In principle I therefore agree with the ANC stance on this issue. Where I differ with the ANC, is where it says these reports violate President’ Motlanthe’s right to dignity and privacy.
First, the ANC is confusing the common law notion of dignity and the constitutional notion of the right to dignity. The former is a subjective notion, speaking to the dignitas of a person, that is the feelings a person has about him or herself. It is subjective and refers to the person’s feelings and standing in the community. Common law deals with breaches of this kind of dignity through defamation law, for example.
The more important a person is, the easier it would be to show his common law dignity has been interfered with – but this is not a human rights issue. He or she can sue the newpaper for defamation if he or she wants, but cannot claim an infringement of his right to dignity, merely because he or she feels hurt and embarrased about what was written. That kind of subjective dignity – which might even be constitutionally problematic because it does not afford all people equal protection of the laws – is not what is protected by our Bill of Rights.
On the other hand, the right to dignity refers to dignity in the objective sense. It does not refer to the feelings of a person, but to the notion that every person – objectively speaking – has an inherent and equal dignity because he or she is a human being. This dignity cannot be taken away by law or by media action, because it is inherent in being human. When newspapers report on the private life of a President, they are not interfering with this right to objective dignity – even if the reports might hurt the feelings of the President. It will only be where the media treats a person as if he is not really fully and equally human that the right will kick in.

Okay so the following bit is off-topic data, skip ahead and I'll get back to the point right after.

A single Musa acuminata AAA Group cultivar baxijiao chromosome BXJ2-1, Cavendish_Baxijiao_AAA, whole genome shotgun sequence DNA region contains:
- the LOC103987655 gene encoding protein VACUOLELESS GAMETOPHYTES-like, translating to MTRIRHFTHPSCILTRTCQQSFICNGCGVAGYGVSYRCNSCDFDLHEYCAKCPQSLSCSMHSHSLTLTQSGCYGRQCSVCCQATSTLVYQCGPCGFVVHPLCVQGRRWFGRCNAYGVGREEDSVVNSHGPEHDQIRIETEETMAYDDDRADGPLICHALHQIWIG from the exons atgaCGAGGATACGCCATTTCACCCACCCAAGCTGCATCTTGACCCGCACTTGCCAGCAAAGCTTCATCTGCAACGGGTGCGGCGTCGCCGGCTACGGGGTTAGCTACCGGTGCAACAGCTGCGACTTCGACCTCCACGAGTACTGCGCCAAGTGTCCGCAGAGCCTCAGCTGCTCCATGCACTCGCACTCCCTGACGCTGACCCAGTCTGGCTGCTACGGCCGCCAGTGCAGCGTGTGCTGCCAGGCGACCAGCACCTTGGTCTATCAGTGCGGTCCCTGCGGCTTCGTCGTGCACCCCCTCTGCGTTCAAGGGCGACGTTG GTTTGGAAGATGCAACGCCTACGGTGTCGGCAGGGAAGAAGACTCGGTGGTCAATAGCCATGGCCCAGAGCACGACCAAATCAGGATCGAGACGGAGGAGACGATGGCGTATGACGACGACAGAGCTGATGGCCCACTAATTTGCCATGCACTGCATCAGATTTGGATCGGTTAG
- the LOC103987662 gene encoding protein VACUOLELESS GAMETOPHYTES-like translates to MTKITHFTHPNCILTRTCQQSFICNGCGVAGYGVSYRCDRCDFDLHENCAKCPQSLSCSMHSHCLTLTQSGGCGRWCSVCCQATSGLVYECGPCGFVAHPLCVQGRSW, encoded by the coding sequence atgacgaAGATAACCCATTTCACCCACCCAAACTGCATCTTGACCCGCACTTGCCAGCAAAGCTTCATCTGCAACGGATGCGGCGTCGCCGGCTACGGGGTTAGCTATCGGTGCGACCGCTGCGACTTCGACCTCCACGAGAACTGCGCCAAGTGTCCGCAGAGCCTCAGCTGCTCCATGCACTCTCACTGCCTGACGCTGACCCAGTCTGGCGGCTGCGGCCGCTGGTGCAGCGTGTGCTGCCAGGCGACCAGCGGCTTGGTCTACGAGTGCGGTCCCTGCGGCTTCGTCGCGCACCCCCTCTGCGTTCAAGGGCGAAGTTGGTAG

As for the President’s privacy, I suspect he would have a rather uphill task to convince a court that a report about his relationships with various women infringes on his right to privacy. This is because the Constitutional Court has said that the privacy right is layered – like an onion. The more private the person and the more private the act, the stronger the protection. The more public the person and the more public the behaviour, the less the protection.
So, a right to privacy will almost always be infringed when a newspaper reports on the consensual private sexual acts of a private citizen conducted in private. Even public figures might be protected from salacious reporting of very intimate details that will not make any contribution to the enhancement of democracy. Thus, reporting details of President Motlanthe’s sex life will almost certainly infringe on his right to privacy – unless he has taken a stand agains same-sex marriage, say, and has had a night of passion with an 18 year old boy, because this information will then become important for us voters to make decisions about our democracy.
Where the newspaper reports on issues affecting the spouse of our President – our first lady, so to speak – then it might well be ethically wrong to do so, but would probably seldom infringe on either the President’s or his or her spous’s right to privacy. If he or she wanted absolute privacy about a marriage, the President should never have become a politician. As us tax payers foot the bill for costs incurred by the President’s spouse, there is some public benefit of information about his affairs being published.
I still think in this case the reports should not have been published because the link with the exercise of our right to vote is so tenuous and the sleazyness of the reporting so problematic that it probably does not enhance the working of our democracy. Let the President be. Unless he steals our money of course or takes a bribe from a friend or an arms company. Then, please tell us all about it.BACK TO TOP